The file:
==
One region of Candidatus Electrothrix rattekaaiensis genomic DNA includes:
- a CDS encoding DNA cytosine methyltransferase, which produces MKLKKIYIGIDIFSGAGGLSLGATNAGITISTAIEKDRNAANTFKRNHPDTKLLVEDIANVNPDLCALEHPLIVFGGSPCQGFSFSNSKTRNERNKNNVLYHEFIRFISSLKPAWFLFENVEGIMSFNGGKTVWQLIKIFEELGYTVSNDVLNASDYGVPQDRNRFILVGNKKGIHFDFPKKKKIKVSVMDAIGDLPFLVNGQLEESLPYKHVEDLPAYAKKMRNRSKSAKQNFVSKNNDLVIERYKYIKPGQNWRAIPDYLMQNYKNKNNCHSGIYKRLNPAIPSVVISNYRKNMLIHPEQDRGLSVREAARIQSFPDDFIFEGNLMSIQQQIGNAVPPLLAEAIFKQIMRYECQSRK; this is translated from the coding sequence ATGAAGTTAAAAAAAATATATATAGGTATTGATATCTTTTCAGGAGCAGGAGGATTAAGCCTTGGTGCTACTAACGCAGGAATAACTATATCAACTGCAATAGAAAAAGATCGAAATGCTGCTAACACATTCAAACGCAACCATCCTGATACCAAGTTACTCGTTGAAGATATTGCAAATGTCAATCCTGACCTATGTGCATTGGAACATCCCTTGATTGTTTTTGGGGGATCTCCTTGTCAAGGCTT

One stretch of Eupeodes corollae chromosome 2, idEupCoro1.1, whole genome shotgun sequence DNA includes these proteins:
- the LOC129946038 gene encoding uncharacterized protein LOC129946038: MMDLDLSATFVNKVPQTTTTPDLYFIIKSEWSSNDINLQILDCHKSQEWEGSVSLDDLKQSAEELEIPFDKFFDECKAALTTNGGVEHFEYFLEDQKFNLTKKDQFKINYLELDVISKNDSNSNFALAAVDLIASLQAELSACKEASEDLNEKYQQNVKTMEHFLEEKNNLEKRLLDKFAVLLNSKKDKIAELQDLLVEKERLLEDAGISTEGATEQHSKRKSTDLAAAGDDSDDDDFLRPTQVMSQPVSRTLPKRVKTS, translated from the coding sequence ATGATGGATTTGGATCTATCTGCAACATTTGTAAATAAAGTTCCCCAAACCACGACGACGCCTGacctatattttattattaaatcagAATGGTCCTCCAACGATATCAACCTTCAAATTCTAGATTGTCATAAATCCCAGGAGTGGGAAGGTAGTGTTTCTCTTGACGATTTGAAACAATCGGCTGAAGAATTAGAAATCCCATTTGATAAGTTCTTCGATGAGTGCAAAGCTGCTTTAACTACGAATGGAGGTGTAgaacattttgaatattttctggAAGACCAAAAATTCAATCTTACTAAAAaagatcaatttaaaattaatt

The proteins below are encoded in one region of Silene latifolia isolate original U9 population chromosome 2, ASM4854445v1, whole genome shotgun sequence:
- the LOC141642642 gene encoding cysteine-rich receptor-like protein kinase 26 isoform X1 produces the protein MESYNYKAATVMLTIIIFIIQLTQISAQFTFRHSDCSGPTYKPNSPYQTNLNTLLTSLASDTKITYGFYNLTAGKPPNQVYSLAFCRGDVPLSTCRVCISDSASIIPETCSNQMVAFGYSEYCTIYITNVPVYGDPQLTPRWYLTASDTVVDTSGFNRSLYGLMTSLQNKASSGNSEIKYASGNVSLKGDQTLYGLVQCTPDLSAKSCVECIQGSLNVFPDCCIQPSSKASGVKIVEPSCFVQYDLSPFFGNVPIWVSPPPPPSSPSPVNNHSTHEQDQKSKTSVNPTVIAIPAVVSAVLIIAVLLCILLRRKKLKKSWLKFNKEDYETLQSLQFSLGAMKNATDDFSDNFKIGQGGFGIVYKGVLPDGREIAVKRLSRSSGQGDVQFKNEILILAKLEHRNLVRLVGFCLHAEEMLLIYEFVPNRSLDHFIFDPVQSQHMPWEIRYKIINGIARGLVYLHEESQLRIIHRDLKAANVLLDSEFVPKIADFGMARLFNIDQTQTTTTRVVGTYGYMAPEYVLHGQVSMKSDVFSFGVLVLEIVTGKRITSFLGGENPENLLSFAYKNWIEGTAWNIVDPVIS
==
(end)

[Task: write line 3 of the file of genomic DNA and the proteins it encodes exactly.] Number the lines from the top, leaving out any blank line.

One stretch of Eupeodes corollae chromosome 2, idEupCoro1.1, whole genome shotgun sequence DNA includes these proteins: